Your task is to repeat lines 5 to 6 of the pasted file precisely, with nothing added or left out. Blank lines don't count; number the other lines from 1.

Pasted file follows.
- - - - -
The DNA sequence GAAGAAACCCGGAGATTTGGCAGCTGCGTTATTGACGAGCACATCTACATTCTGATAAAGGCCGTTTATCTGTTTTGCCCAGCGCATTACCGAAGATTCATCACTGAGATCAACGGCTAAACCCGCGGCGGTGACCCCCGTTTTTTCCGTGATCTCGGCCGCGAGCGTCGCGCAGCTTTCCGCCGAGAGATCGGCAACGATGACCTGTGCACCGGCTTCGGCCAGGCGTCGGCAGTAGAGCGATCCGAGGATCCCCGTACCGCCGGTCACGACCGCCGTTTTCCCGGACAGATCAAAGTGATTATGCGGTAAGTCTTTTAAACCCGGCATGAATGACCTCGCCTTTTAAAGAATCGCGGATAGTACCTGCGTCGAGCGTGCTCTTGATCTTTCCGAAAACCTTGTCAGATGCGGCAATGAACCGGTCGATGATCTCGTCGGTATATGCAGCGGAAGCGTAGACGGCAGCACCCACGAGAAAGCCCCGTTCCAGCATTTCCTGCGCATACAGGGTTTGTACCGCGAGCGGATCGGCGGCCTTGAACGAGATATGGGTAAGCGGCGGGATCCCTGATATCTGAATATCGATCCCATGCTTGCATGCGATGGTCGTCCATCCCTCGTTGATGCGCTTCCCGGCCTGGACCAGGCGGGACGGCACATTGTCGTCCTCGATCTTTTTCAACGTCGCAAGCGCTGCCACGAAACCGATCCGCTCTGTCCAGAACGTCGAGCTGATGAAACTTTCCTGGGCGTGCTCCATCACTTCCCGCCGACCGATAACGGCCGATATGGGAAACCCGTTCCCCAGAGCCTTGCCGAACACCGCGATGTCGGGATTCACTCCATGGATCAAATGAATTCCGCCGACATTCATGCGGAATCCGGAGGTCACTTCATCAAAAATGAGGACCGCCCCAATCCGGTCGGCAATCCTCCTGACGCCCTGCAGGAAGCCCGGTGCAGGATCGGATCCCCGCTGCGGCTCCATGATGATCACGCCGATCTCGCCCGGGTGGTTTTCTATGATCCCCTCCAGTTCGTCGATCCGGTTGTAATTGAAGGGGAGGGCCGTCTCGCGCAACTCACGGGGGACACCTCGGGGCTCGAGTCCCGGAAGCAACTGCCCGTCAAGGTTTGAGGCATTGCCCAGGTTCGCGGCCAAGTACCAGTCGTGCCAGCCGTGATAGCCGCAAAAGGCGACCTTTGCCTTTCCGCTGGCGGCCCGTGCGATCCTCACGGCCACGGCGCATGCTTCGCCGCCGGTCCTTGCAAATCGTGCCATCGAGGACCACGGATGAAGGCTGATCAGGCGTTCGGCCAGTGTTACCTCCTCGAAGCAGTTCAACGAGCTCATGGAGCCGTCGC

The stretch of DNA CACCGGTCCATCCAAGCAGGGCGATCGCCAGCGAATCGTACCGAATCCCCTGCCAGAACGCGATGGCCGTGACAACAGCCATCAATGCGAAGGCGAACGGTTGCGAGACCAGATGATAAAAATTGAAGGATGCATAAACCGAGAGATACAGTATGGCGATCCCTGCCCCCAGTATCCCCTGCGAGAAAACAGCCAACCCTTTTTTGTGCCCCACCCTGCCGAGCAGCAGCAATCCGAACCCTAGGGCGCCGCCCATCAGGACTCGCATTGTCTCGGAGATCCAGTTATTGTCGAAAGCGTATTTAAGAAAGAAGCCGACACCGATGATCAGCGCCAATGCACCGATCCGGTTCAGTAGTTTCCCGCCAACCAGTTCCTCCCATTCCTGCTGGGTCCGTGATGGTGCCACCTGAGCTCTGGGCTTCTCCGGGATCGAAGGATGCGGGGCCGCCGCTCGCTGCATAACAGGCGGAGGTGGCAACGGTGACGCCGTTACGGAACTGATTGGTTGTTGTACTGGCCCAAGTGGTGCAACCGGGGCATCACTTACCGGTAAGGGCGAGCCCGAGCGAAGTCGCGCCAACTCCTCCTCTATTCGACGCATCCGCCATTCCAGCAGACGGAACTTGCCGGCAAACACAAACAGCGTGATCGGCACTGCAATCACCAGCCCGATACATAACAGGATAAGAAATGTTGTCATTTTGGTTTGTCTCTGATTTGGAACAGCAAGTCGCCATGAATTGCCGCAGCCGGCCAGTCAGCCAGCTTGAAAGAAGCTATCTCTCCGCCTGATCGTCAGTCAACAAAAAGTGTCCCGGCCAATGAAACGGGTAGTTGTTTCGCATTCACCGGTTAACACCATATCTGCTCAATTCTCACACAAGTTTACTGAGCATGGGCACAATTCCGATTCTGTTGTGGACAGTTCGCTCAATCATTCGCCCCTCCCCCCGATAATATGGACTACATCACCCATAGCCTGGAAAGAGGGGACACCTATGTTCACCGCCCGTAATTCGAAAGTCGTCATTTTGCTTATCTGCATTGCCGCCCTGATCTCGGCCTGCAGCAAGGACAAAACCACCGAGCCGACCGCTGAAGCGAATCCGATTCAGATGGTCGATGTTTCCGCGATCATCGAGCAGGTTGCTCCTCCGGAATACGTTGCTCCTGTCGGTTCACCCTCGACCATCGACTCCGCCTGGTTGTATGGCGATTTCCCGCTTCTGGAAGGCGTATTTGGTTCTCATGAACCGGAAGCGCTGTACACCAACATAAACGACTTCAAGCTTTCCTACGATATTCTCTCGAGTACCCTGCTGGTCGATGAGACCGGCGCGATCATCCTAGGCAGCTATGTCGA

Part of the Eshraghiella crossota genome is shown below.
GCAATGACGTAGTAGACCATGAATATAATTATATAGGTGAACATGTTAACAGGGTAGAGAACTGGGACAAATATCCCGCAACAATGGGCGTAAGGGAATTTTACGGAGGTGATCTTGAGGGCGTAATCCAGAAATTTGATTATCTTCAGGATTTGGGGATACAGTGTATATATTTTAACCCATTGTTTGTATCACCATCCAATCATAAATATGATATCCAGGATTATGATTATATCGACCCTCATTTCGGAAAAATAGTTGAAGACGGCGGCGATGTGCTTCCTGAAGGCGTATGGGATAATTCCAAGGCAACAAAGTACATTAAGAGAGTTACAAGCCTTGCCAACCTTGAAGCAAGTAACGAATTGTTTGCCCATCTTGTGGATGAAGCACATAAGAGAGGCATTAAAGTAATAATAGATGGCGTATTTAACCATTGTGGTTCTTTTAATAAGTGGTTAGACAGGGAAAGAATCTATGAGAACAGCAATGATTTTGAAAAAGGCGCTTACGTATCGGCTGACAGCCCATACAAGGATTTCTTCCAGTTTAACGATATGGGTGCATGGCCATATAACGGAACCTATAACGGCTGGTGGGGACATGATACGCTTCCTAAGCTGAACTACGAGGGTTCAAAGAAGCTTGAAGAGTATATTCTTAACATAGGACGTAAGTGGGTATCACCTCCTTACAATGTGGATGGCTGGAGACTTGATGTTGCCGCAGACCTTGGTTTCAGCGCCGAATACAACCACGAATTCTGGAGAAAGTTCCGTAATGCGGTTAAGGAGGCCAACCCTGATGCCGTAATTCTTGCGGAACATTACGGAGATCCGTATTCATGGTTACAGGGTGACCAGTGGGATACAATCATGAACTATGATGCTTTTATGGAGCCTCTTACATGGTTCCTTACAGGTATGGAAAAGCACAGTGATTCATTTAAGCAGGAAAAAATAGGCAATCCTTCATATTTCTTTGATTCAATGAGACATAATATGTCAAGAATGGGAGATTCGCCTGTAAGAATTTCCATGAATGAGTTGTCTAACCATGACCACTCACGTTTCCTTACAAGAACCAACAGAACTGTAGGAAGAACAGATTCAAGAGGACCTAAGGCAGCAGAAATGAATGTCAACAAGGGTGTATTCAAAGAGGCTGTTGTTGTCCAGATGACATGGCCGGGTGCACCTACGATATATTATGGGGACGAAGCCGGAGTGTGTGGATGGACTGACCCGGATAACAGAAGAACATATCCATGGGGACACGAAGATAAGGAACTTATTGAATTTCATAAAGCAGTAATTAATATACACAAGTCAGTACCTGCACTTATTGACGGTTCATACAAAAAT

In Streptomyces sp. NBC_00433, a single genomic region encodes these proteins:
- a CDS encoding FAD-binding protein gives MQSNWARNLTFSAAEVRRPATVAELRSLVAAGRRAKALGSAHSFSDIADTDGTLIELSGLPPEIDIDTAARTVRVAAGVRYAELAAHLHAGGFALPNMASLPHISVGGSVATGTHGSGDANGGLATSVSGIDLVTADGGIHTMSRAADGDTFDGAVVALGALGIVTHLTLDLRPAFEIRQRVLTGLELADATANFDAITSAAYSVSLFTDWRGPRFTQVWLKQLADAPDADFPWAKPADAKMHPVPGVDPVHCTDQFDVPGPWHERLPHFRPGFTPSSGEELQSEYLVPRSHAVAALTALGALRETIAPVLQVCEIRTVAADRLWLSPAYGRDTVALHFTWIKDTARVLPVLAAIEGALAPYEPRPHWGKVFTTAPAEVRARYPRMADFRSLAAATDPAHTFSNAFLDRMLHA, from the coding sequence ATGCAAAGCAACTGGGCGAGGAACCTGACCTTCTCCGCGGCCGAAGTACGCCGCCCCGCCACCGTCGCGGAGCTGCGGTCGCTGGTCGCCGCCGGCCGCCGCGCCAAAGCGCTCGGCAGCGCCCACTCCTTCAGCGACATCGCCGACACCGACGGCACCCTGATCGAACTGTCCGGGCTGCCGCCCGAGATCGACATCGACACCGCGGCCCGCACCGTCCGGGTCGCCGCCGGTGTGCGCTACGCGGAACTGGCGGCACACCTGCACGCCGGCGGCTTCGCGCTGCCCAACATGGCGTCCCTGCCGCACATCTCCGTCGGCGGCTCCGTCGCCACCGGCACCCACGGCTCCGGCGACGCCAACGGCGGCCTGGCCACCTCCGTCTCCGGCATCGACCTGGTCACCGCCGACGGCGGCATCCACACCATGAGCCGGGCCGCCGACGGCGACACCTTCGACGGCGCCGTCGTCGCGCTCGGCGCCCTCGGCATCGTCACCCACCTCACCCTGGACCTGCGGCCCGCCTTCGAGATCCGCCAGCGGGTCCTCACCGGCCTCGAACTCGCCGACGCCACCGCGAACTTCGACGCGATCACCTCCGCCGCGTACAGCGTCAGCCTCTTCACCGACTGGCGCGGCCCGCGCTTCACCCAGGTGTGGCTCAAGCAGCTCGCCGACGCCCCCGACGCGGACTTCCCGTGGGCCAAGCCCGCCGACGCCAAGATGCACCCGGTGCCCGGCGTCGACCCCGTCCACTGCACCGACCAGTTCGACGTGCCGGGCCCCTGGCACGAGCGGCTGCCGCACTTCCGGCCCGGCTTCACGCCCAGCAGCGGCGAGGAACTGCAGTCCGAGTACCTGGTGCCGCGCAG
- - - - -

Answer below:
In Streptomyces sp. NBC_00433, a single genomic region encodes these proteins:
- a CDS encoding FAD-binding protein gives MQSNWARNLTFSAAEVRRPATVAELRSLVAAGRRAKALGSAHSFSDIADTDGTLIELSGLPPEIDIDTAARTVRVAAGVRYAELAAHLHAGGFALPNMASLPHISVGGSVATGTHGSGDANGGLATSVSGIDLVTADGGIHTMSRAADGDTFDGAVVALGALGIVTHLTLDLRPAFEIRQRVLTGLELADATANFDAITSAAYSVSLFTDWRGPRFTQVWLKQLADAPDADFPWAKPADAKMHPVPGVDPVHCTDQFDVPGPWHERLPHFRPGFTPSSGEELQSEYLVPRSHAVAALTALGALRETIAPVLQVCEIRTVAADRLWLSPAYGRDTVALHFTWIKDTARVLPVLAAIEGALAPYEPRPHWGKVFTTAPAEVRARYPRMADFRSLAAATDPAHTFSNAFLDRMLHA, from the coding sequence ATGCAAAGCAACTGGGCGAGGAACCTGACCTTCTCCGCGGCCGAAGTACGCCGCCCCGCCACCGTCGCGGAGCTGCGGTCGCTGGTCGCCGCCGGCCGCCGCGCCAAAGCGCTCGGCAGCGCCCACTCCTTCAGCGACATCGCCGACACCGACGGCACCCTGATCGAACTGTCCGGGCTGCCGCCCGAGATCGACATCGACACCGCGGCCCGCACCGTCCGGGTCGCCGCCGGTGTGCGCTACGCGGAACTGGCGGCACACCTGCACGCCGGCGGCTTCGCGCTGCCCAACATGGCGTCCCTGCCGCACATCTCCGTCGGCGGCTCCGTCGCCACCGGCACCCACGGCTCCGGCGACGCCAACGGCGGCCTGGCCACCTCCGTCTCCGGCATCGACCTGGTCACCGCCGACGGCGGCATCCACACCATGAGCCGGGCCGCCGACGGCGACACCTTCGACGGCGCCGTCGTCGCGCTCGGCGCCCTCGGCATCGTCACCCACCTCACCCTGGACCTGCGGCCCGCCTTCGAGATCCGCCAGCGGGTCCTCACCGGCCTCGAACTCGCCGACGCCACCGCGAACTTCGACGCGATCACCTCCGCCGCGTACAGCGTCAGCCTCTTCACCGACTGGCGCGGCCCGCGCTTCACCCAGGTGTGGCTCAAGCAGCTCGCCGACGCCCCCGACGCGGACTTCCCGTGGGCCAAGCCCGCCGACGCCAAGATGCACCCGGTGCCCGGCGTCGACCCCGTCCACTGCACCGACCAGTTCGACGTGCCGGGCCCCTGGCACGAGCGGCTGCCGCACTTCCGGCCCGGCTTCACGCCCAGCAGCGGCGAGGAACTGCAGTCCGAGTACCTGGTGCCGCGCAG